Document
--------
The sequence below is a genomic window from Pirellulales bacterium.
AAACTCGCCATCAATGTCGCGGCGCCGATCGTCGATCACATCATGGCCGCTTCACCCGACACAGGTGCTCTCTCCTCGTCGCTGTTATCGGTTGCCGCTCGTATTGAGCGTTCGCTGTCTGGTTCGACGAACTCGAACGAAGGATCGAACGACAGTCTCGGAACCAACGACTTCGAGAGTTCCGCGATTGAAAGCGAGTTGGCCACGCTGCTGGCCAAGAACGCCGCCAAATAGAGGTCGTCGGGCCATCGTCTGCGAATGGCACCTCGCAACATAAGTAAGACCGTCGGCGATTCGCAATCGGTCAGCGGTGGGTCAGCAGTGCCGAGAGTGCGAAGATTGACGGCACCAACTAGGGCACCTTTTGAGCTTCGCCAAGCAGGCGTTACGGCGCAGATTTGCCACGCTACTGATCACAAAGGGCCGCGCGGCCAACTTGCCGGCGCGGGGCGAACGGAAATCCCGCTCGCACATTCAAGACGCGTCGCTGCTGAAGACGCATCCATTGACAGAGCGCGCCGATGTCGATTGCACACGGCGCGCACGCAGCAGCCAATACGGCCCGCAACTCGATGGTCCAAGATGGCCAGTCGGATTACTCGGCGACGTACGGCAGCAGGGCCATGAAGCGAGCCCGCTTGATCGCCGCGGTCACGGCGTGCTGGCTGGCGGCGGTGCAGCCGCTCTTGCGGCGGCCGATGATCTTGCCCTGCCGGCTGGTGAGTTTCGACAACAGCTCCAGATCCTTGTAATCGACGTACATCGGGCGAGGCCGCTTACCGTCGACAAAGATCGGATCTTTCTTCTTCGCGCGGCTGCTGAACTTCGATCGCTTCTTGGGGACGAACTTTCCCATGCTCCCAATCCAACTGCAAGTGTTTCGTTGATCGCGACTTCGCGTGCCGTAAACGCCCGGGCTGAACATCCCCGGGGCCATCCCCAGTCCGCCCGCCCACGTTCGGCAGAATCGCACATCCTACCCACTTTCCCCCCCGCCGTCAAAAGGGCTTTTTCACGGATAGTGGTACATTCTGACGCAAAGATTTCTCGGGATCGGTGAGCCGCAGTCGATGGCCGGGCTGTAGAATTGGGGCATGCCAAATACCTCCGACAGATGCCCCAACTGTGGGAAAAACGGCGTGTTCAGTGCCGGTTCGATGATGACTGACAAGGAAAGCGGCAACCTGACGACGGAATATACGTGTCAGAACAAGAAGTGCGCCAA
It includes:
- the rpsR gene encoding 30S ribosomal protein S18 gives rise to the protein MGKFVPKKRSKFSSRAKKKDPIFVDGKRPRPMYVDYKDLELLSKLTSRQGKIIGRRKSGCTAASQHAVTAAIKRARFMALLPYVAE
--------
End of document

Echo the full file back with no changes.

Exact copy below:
The sequence below is a genomic window from Pirellulales bacterium.
AAACTCGCCATCAATGTCGCGGCGCCGATCGTCGATCACATCATGGCCGCTTCACCCGACACAGGTGCTCTCTCCTCGTCGCTGTTATCGGTTGCCGCTCGTATTGAGCGTTCGCTGTCTGGTTCGACGAACTCGAACGAAGGATCGAACGACAGTCTCGGAACCAACGACTTCGAGAGTTCCGCGATTGAAAGCGAGTTGGCCACGCTGCTGGCCAAGAACGCCGCCAAATAGAGGTCGTCGGGCCATCGTCTGCGAATGGCACCTCGCAACATAAGTAAGACCGTCGGCGATTCGCAATCGGTCAGCGGTGGGTCAGCAGTGCCGAGAGTGCGAAGATTGACGGCACCAACTAGGGCACCTTTTGAGCTTCGCCAAGCAGGCGTTACGGCGCAGATTTGCCACGCTACTGATCACAAAGGGCCGCGCGGCCAACTTGCCGGCGCGGGGCGAACGGAAATCCCGCTCGCACATTCAAGACGCGTCGCTGCTGAAGACGCATCCATTGACAGAGCGCGCCGATGTCGATTGCACACGGCGCGCACGCAGCAGCCAATACGGCCCGCAACTCGATGGTCCAAGATGGCCAGTCGGATTACTCGGCGACGTACGGCAGCAGGGCCATGAAGCGAGCCCGCTTGATCGCCGCGGTCACGGCGTGCTGGCTGGCGGCGGTGCAGCCGCTCTTGCGGCGGCCGATGATCTTGCCCTGCCGGCTGGTGAGTTTCGACAACAGCTCCAGATCCTTGTAATCGACGTACATCGGGCGAGGCCGCTTACCGTCGACAAAGATCGGATCTTTCTTCTTCGCGCGGCTGCTGAACTTCGATCGCTTCTTGGGGACGAACTTTCCCATGCTCCCAATCCAACTGCAAGTGTTTCGTTGATCGCGACTTCGCGTGCCGTAAACGCCCGGGCTGAACATCCCCGGGGCCATCCCCAGTCCGCCCGCCCACGTTCGGCAGAATCGCACATCCTACCCACTTTCCCCCCCGCCGTCAAAAGGGCTTTTTCACGGATAGTGGTACATTCTGACGCAAAGATTTCTCGGGATCGGTGAGCCGCAGTCGATGGCCGGGCTGTAGAATTGGGGCATGCCAAATACCTCCGACAGATGCCCCAACTGTGGGAAAAACGGCGTGTTCAGTGCCGGTTCGATGATGACTGACAAGGAAAGCGGCAACCTGACGACGGAATATACGTGTCAGAACAAGAAGTGCGCCAA
It includes:
- the rpsR gene encoding 30S ribosomal protein S18 gives rise to the protein MGKFVPKKRSKFSSRAKKKDPIFVDGKRPRPMYVDYKDLELLSKLTSRQGKIIGRRKSGCTAASQHAVTAAIKRARFMALLPYVAE